Don’t fear debt
It only takes a quick scan through the AM radio stations on any given afternoon to come across talk segments – more than one, we’d wager – coaching people on the best ways to get out of debt. Guys like Dave Ramsey disparage credit while they preach the gospel of living debt free, and on one hand they have a point. Decades of rising credit card abuse in personal, commercial and investment spaces have landed plenty of individuals in hot water.
However, while half the American populous is on a mission to scream “I’m debt free!” into their car radios, many of the world’s most successful investors – people with BILLIONS of dollars in cash and other liquid assets – still opt to carry plenty of debt on their balance sheets.
Take Apple, for instance, and I know very few of us are Apple-level, but keep reading. In 2015, Apple took on an additional $6.5 billion in debt, despite possessing hundreds of billions in cash and assets. Why not pay it outright and not take on any debt at all?
It’s because Apple knew it would make more money with the cash they have on hand in the time it would take to pay off their debt than that debt would cost in interest over the life of the loan. In English, assets and cash on hand give you wiggle room. When used properly, it’s worth taking on debt to keep as much cash on hand as possible and use it to accrue more wealth in the long run.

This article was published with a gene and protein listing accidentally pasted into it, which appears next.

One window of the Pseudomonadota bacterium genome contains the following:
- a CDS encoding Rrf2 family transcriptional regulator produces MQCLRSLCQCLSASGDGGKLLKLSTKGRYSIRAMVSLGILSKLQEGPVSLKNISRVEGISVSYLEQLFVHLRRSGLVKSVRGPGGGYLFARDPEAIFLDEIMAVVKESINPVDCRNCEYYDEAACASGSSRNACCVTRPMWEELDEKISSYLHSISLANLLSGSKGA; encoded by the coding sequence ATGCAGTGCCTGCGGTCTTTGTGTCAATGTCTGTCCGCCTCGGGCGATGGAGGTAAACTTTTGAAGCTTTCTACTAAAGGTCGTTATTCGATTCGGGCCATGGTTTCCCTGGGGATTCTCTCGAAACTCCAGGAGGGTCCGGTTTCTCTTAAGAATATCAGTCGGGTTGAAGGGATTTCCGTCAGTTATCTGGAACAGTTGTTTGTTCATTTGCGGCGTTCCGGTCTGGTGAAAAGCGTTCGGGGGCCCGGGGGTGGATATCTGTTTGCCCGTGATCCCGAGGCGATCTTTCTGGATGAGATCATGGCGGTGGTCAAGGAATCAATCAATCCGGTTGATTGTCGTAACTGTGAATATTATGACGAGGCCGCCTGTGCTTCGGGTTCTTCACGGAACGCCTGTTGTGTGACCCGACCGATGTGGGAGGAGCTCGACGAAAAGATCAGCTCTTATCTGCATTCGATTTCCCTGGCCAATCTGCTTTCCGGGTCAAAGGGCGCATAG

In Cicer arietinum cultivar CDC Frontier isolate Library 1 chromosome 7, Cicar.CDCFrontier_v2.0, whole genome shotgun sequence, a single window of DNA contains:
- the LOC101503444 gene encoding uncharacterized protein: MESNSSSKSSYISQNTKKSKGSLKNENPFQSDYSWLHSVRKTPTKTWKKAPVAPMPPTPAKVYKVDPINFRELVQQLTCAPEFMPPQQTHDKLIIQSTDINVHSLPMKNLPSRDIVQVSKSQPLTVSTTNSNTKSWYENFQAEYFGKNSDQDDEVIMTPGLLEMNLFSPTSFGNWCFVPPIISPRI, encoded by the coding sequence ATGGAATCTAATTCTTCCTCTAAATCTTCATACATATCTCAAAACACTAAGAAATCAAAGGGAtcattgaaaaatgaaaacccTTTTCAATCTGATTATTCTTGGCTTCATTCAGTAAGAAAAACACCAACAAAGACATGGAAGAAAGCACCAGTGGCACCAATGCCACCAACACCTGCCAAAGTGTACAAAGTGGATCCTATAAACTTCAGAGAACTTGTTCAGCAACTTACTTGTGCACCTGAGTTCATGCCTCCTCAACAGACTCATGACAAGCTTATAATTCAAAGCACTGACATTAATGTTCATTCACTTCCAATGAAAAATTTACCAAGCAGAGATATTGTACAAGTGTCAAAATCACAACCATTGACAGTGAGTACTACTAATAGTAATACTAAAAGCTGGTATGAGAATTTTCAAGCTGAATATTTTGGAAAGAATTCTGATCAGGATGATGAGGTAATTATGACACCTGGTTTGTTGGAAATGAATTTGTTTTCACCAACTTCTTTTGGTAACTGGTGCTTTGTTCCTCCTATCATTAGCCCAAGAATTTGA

In the next few blog posts, we’ll explore the concept of constructive debt – leverage as we call it – and how we at Addicus can help you advance your Personal Financial Enterprise.
At Addicus, we think about wealth, worth, debt and you differently than other firms.
Most people tend to compartmentalize when we think about our finances.
Your personal goals and expenditures may exist separately from the goals and expenditures of your business, household, job, and so on. But these things all connect your Personal Financial Enterprise (PFE). At Addicus, we try to find the strengths and weaknesses interplaying between these usually-separated aspects of your financial and personal life, and make them work together.
Debt is an important part of anyone’s PFE, and is most useful with specific types of assets. We use the term “leverage” to refer to useful, strategic debt.
Houses, cars, boats and other “toys” commonly enjoyed by the wealthy are lifestyle assets. They’re expensive to keep up and quickly depreciate. Though a house may accumulate equity over time, the cash tied up in a house isn’t liquid; the property will most likely remain a personal asset that is never monetized to the degree most investments are. Not to mention, a home requires ongoing funds to maintain. For these reasons, primary homes and second homes are considered lifestyle assets. They are not investments. They are not leverage.
Commercial real-estate, raw land, business interests, and paper assets are a different story. These assets have associated costs, but the assets are generally created or acquired for the purpose of added cash flow and/or the appreciation of the underlying asset, like. Pairing these assets with an appropriate level of debt can give your other resources and assets room to breathe, which will increase the rate of return on equity.
Read those two paragraphs again. Note those differences. Leverage is the type of borrowing used to amplify returns. It should be viewed opportunistically, not negatively, but only when that debt is managed through carefully-considered strategy.